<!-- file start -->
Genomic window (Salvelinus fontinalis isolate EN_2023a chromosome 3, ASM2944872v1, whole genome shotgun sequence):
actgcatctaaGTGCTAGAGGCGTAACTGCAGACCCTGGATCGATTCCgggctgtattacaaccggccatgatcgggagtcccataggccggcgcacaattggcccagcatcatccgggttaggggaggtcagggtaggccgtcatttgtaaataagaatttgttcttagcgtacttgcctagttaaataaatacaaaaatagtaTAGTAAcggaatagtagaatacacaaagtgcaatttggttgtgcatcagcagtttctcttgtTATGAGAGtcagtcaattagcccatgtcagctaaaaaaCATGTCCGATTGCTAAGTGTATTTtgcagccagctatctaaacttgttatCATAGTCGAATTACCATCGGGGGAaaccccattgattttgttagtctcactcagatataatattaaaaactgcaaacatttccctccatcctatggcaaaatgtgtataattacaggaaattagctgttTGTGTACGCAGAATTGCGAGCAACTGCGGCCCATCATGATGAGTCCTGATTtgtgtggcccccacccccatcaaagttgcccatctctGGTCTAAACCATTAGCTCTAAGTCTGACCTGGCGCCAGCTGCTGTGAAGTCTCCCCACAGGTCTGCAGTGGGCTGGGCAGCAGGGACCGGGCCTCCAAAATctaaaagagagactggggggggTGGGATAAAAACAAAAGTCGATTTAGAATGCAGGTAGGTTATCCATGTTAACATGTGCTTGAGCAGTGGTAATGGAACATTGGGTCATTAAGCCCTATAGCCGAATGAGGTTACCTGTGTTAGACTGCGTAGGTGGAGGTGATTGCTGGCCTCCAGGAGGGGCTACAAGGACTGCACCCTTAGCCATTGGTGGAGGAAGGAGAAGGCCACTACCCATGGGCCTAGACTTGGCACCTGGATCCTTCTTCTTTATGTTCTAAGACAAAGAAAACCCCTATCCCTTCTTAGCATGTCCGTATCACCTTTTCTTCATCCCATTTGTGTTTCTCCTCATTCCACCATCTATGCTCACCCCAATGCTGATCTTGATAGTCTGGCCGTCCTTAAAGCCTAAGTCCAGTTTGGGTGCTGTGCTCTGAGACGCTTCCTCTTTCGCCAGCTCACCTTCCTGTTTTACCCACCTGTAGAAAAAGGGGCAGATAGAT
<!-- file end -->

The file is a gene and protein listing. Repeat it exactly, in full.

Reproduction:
Genomic window (Salvelinus fontinalis isolate EN_2023a chromosome 3, ASM2944872v1, whole genome shotgun sequence):
actgcatctaaGTGCTAGAGGCGTAACTGCAGACCCTGGATCGATTCCgggctgtattacaaccggccatgatcgggagtcccataggccggcgcacaattggcccagcatcatccgggttaggggaggtcagggtaggccgtcatttgtaaataagaatttgttcttagcgtacttgcctagttaaataaatacaaaaatagtaTAGTAAcggaatagtagaatacacaaagtgcaatttggttgtgcatcagcagtttctcttgtTATGAGAGtcagtcaattagcccatgtcagctaaaaaaCATGTCCGATTGCTAAGTGTATTTtgcagccagctatctaaacttgttatCATAGTCGAATTACCATCGGGGGAaaccccattgattttgttagtctcactcagatataatattaaaaactgcaaacatttccctccatcctatggcaaaatgtgtataattacaggaaattagctgttTGTGTACGCAGAATTGCGAGCAACTGCGGCCCATCATGATGAGTCCTGATTtgtgtggcccccacccccatcaaagttgcccatctctGGTCTAAACCATTAGCTCTAAGTCTGACCTGGCGCCAGCTGCTGTGAAGTCTCCCCACAGGTCTGCAGTGGGCTGGGCAGCAGGGACCGGGCCTCCAAAATctaaaagagagactggggggggTGGGATAAAAACAAAAGTCGATTTAGAATGCAGGTAGGTTATCCATGTTAACATGTGCTTGAGCAGTGGTAATGGAACATTGGGTCATTAAGCCCTATAGCCGAATGAGGTTACCTGTGTTAGACTGCGTAGGTGGAGGTGATTGCTGGCCTCCAGGAGGGGCTACAAGGACTGCACCCTTAGCCATTGGTGGAGGAAGGAGAAGGCCACTACCCATGGGCCTAGACTTGGCACCTGGATCCTTCTTCTTTATGTTCTAAGACAAAGAAAACCCCTATCCCTTCTTAGCATGTCCGTATCACCTTTTCTTCATCCCATTTGTGTTTCTCCTCATTCCACCATCTATGCTCACCCCAATGCTGATCTTGATAGTCTGGCCGTCCTTAAAGCCTAAGTCCAGTTTGGGTGCTGTGCTCTGAGACGCTTCCTCTTTCGCCAGCTCACCTTCCTGTTTTACCCACCTGTAGAAAAAGGGGCAGATAGAT